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Say I have 3 closed containers of 1L each. By volume, the 1st one is 50/50 air and water, the 2nd is 20% water and 80% air, and the third is 80% water and 20% air. If I heat all of them to the same temperature of 120 C. Are they all under the same internal pressure?

EDIT: They all start at atmosphere pressure (1 atm) and room temperature (20 C) before I close the lid and start heating them.

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  • $\begingroup$ Do they all have the same mass? Or do they all have the same number of particles? $\endgroup$ Jul 18 '17 at 21:20
  • $\begingroup$ They all start at regular atmosphere pressure before I heat them. $\endgroup$
    – gummibear
    Jul 18 '17 at 21:22
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    $\begingroup$ Aside from the effect of changing the amount of liquid water as a result of different amounts of evaporation and different amounts of volume change from thermal expansion, the three pressures will be about the same. $\endgroup$ Jul 18 '17 at 23:00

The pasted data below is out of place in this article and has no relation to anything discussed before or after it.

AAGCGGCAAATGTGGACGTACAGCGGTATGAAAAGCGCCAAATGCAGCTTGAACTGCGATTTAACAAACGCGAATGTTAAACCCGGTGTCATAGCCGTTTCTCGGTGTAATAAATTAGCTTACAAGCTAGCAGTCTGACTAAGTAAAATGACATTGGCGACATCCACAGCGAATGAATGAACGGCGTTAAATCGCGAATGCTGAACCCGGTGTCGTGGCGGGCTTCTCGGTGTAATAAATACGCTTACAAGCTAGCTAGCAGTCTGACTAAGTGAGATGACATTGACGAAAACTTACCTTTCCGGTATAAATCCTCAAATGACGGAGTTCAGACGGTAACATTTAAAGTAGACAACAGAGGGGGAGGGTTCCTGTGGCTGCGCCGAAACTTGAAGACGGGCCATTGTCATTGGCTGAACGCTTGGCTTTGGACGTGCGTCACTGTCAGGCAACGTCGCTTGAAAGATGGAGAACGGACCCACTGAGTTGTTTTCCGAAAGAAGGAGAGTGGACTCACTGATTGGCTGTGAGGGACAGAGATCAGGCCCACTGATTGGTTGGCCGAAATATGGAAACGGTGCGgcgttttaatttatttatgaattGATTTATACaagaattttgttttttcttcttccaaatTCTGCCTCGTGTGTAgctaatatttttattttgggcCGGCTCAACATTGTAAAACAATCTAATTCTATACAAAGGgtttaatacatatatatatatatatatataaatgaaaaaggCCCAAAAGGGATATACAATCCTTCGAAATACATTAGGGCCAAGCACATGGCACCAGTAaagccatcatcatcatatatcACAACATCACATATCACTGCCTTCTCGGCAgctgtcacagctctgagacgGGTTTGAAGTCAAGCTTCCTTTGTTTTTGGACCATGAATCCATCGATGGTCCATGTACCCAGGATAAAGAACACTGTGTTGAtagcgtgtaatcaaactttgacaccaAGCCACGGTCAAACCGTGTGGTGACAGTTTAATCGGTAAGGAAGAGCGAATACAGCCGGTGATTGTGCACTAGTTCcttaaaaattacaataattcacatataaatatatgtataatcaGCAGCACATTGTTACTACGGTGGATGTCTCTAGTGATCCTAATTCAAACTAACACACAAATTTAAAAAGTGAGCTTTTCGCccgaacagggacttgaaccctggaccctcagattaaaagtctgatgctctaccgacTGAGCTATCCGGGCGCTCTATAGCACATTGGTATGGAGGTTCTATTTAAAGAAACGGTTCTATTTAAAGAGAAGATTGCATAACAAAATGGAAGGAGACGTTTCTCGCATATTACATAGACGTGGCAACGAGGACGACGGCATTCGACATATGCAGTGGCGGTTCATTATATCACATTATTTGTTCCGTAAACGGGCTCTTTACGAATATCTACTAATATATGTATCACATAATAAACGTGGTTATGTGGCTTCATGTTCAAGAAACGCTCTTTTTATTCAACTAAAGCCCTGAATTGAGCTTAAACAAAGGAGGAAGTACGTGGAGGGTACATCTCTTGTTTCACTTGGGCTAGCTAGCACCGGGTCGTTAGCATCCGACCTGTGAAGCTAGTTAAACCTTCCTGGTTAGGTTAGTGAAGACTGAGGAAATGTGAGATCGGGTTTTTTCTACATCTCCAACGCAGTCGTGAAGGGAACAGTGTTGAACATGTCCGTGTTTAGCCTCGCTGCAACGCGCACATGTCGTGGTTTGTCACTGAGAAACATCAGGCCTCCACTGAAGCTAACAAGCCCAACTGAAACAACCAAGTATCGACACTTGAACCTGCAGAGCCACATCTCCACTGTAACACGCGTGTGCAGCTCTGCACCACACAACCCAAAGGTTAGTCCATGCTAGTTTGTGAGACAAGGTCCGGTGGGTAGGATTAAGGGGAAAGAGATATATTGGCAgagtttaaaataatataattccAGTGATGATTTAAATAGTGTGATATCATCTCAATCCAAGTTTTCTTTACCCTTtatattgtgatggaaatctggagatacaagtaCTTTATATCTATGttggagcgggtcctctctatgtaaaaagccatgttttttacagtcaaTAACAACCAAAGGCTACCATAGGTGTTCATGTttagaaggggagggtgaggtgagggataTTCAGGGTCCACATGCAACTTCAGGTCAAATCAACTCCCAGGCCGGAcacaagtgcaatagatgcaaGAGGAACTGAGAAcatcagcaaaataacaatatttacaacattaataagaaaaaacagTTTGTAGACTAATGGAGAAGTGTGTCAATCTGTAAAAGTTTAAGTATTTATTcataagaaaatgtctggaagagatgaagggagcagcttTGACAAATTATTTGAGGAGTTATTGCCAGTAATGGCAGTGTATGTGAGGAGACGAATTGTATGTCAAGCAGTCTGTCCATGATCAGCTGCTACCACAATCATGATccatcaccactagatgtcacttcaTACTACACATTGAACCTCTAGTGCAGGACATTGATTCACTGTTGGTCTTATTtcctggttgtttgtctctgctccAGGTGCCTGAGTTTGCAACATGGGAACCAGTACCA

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No in general they're not. When you start the experiment you have liquid water. The total number of particles is not the same in the three different containers. If you have to consider the values given in your question , than you basically have three pressure cookers. Even the container containing less water, about 200 g, given that you have 1 l room and stop heating at 120 °C,** provides enough molecules to attain the vapour P. It will be about 2 atm, you may look at the water PT diagram.